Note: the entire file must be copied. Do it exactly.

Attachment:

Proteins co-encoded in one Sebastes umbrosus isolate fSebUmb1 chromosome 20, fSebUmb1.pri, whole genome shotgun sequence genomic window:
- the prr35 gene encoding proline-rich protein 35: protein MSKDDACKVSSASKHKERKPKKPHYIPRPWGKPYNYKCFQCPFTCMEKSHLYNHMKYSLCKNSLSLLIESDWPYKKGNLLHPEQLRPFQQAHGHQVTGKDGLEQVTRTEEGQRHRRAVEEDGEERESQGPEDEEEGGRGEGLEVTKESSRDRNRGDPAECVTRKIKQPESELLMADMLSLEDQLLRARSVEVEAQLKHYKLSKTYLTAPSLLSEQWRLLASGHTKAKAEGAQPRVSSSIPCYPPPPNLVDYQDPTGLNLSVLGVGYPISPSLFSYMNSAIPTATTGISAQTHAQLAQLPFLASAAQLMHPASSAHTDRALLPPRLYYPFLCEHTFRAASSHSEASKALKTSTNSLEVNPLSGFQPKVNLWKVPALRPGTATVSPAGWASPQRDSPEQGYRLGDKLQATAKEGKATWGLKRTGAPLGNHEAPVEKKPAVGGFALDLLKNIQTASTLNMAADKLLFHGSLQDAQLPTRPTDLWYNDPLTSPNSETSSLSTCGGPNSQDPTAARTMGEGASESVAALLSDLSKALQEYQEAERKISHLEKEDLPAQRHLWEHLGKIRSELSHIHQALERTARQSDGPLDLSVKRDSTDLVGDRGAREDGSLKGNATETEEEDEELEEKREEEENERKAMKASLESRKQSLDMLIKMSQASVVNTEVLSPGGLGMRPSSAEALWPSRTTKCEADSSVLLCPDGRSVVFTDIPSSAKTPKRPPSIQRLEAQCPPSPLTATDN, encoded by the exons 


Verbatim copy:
Proteins co-encoded in one Sebastes umbrosus isolate fSebUmb1 chromosome 20, fSebUmb1.pri, whole genome shotgun sequence genomic window:
- the prr35 gene encoding proline-rich protein 35: protein MSKDDACKVSSASKHKERKPKKPHYIPRPWGKPYNYKCFQCPFTCMEKSHLYNHMKYSLCKNSLSLLIESDWPYKKGNLLHPEQLRPFQQAHGHQVTGKDGLEQVTRTEEGQRHRRAVEEDGEERESQGPEDEEEGGRGEGLEVTKESSRDRNRGDPAECVTRKIKQPESELLMADMLSLEDQLLRARSVEVEAQLKHYKLSKTYLTAPSLLSEQWRLLASGHTKAKAEGAQPRVSSSIPCYPPPPNLVDYQDPTGLNLSVLGVGYPISPSLFSYMNSAIPTATTGISAQTHAQLAQLPFLASAAQLMHPASSAHTDRALLPPRLYYPFLCEHTFRAASSHSEASKALKTSTNSLEVNPLSGFQPKVNLWKVPALRPGTATVSPAGWASPQRDSPEQGYRLGDKLQATAKEGKATWGLKRTGAPLGNHEAPVEKKPAVGGFALDLLKNIQTASTLNMAADKLLFHGSLQDAQLPTRPTDLWYNDPLTSPNSETSSLSTCGGPNSQDPTAARTMGEGASESVAALLSDLSKALQEYQEAERKISHLEKEDLPAQRHLWEHLGKIRSELSHIHQALERTARQSDGPLDLSVKRDSTDLVGDRGAREDGSLKGNATETEEEDEELEEKREEEENERKAMKASLESRKQSLDMLIKMSQASVVNTEVLSPGGLGMRPSSAEALWPSRTTKCEADSSVLLCPDGRSVVFTDIPSSAKTPKRPPSIQRLEAQCPPSPLTATDN, encoded by the exons 